The United States and North Korea held talks Friday to break a deadlock over measures to verify Pyongyang's nuclear weapons program that could pave the way for removing the country from a terrorism blacklist.
|US envoy to North Korea Sung Kim, seen in May 2008, listens to a question during a briefing at the State Department in Washington. Kim, the State Department's top Korea expert, will meet with North Korean officials in New York Friday to break an impasse over efforts to end the hardline state's nuclear weapons program, the State Department said.(AFP/File/Nicholas Kamm)|
The talks in New York between Sung Kim, the State Department's top Korea expert, and North Korean officials were a follow-up to a meeting held about three weeks ago in Beijing over verification of the North's nuclear program declared in June, officials said.
"Obviously, they are going to talk about the six-party talks, obviously recent discussions about the verification package, which we have been calling on the North Koreans to produce," said State Department spokesman Robert Wood before the talks.
Asked whether Pyongyang was set to agree on a proposed verification protocol, Wood said Sung Kim was "going to assess where things are with North Korea in his conversations with North Korean officials.
"The US government wants to see this verification package as soon as possible so that we can move forward with this delisting," he added.
Washington has said it would remove North Korea from the State Sponsors of Terrorist List if Pyongyang agreed to a comprehensive verification protocol proposed at the last six-nation talks aimed at disbanding the state's atomic weapons arsenal.
But Pyongyang wanted the United States to remove it from the blacklist first as part of what it called an "action-for-action" plan.
Details of how the talks progressed were not immediately available late on Friday.
The United States reportedly wants full access by inspectors to all nuclear sites and verification to cover not just North Korea's plutonium program -- which fuelled an atomic test in October 2006 -- but also an alleged secret uranium enrichment program and proliferation activities.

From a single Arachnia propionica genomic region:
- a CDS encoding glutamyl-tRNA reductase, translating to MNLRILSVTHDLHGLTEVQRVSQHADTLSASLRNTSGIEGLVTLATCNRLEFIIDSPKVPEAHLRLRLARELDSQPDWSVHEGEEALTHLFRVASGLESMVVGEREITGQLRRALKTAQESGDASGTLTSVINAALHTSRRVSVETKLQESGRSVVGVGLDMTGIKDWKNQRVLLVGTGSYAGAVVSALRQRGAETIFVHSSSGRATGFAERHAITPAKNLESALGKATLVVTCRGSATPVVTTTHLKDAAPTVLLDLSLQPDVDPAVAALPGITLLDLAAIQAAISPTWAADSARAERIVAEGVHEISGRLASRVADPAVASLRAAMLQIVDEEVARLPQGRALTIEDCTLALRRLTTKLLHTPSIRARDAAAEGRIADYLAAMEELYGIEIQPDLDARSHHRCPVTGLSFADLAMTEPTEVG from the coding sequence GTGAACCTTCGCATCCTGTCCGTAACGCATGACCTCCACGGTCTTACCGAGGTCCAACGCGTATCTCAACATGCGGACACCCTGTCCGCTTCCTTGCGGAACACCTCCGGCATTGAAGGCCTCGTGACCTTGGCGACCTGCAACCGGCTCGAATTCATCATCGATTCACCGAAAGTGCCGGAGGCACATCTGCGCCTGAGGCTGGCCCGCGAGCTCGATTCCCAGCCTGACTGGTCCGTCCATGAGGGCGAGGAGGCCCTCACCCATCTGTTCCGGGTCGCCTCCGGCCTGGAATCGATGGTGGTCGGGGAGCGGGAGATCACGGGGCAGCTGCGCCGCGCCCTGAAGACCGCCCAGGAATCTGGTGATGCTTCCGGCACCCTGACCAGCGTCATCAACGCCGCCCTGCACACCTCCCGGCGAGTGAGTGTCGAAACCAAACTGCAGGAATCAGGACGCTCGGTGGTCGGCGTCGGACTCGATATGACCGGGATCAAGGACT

North Korea has been negotiating since 2003 with South Korea, the United States, China, Russia and Japan on disbanding its atomic program in return for energy aid and diplomatic and security guarantees.
It has already shut down its main nuclear reactor and is disabling it as part of the six-nation agreement.
An agreement on verifying its nuclear program plan will pave the way for dismantling North Korea's nuclear network as well as the surrender of atomic material and weapons.
Last month, Pyongyang handed over a declaration of its plutonium production program but did not answer US allegations about its nuclear proliferation to Syria, or claims of an enriched uranium weapons program.
It merely acknowledged in a separate document US concerns about the uranium and proliferation issues and assured it was not engaged in such activities and would not be involved in them in the future.
The meeting Friday came four days after North Korea accused Washington of not honoring the six-nation denuclearization deal.
KCNA said "the United States has not kept its promise to remove us from the list of 'states sponsoring terrorism' up until today, past the deadline... which is crucial to the complete implementation of the agreement.
"This is a clear violation of the 'action for action' principle which is the basis for the realization of denuclearization," it said, adding that US behavior demonstrated "a lack of faith."
Under legal procedures, the earliest Washington could have removed North Korea from the terrorism list was August 11.